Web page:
Reno firm barks up the right tree with pet financing
Let’s say that you’re running a lease-to-own financing program for purchasers of pet dogs.
How do you calculate the residual value of five-year-old used English bulldog at the end of the lease?
The guys over at the South Meadows office of Wags LLC have built a fast-growing business — a really fast-growing business — on precisely those sorts of calculations.
Launched barely more than six months ago, the company expects to double its current employment of 15 by the end of the year. And it’s already expanding beyond its base — financing consumers’ purchases of pets — to finance home furnishing and electronics as well.
The founders of Wags LLC — Sam Paul, Brian Davis and Dusty Wunderlich — think they’ve spotted an opportunity to use technology to upend the traditionally slow-moving, paperwork-intensive business of consumer finance.
The opportunity is all the greater right now, Wunderlich says, because millions of recession-scarred consumers — creditworthy folks with blots on their borrowing history — need to tap into credit as they continue rebuilding their lives.
But why start with the pet business, where Wags LLC provides financing programs through storefronts as well as independent breeders?
“We’re interested in going into under-served markets,” says Wunderlich, sounding just like the private-equity executive he was before he got into the dog-loan business.
Still, he adds, “This is a whole different thing. These are live animals.”
And that raises some questions. Is Wags LLC willing to repossess the family pet over a few missed payments? What if the collateral dies?
Repossessions, Wunderlich, are unlikely. The company is more interested in working out a repayment arrangement with the borrower rather than ending up with a parking lot full of repossessed dogs, cats, snakes and tropical birds for sale.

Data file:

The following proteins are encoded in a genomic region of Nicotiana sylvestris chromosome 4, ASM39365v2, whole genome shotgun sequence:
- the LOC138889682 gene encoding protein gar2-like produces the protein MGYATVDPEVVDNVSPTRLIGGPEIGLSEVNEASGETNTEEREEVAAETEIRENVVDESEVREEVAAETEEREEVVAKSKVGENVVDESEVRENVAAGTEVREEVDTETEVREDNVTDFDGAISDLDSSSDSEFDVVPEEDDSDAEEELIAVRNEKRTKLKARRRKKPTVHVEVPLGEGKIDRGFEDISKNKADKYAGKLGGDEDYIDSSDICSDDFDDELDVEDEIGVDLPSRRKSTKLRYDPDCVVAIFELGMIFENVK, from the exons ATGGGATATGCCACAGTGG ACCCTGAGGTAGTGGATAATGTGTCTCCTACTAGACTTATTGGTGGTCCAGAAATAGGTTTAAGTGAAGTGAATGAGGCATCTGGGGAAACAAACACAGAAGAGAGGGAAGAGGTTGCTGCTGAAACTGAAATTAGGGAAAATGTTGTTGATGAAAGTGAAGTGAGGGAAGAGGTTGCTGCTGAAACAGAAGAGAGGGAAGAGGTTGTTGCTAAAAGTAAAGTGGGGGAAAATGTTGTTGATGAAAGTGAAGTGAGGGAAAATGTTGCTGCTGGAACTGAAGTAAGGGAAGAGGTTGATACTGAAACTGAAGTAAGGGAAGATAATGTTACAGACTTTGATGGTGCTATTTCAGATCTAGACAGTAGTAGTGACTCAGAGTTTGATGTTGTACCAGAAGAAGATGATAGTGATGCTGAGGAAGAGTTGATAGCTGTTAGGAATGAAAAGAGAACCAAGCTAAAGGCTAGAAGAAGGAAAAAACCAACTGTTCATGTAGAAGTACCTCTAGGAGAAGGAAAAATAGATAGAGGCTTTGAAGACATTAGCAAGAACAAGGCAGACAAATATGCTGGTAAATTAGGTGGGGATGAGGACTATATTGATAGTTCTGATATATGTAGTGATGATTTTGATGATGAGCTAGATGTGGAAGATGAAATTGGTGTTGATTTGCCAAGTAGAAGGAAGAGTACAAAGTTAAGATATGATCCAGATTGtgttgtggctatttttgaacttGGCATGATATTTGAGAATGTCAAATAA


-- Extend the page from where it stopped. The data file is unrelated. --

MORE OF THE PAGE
And the value of collateral? The company has put a lot of time into working out the value of animals throughout their lifetimes as its typical deal is a lease-to-own arrangement. The borrower plunks down a balloon payment on the residual value of the animal at the end of the lease term.
Just like that new car you drove off the lot, puppies lose much of their value quickly. A buyer is willing to pay top dollar for a purebred dog that’s eight to 12 weeks old. Later? Not so much.
“Each week, that dog depreciates pretty significantly,” says Wunderlich. Typically, Wags sets the residual value at about 15 percent of the sales price, which often runs a couple thousand dollars or more for a purebred animal.
Within two years, Wags and its sister company, Bristlecone Financing, expect to be working with 4,000 retailers of all types and processing about 16,000 contracts a month.
And they expect to boost revenues through sales of associated products — pet health insurance, for instance — to their borrowers.
“This is all about speed to market,” says Wunderlich.
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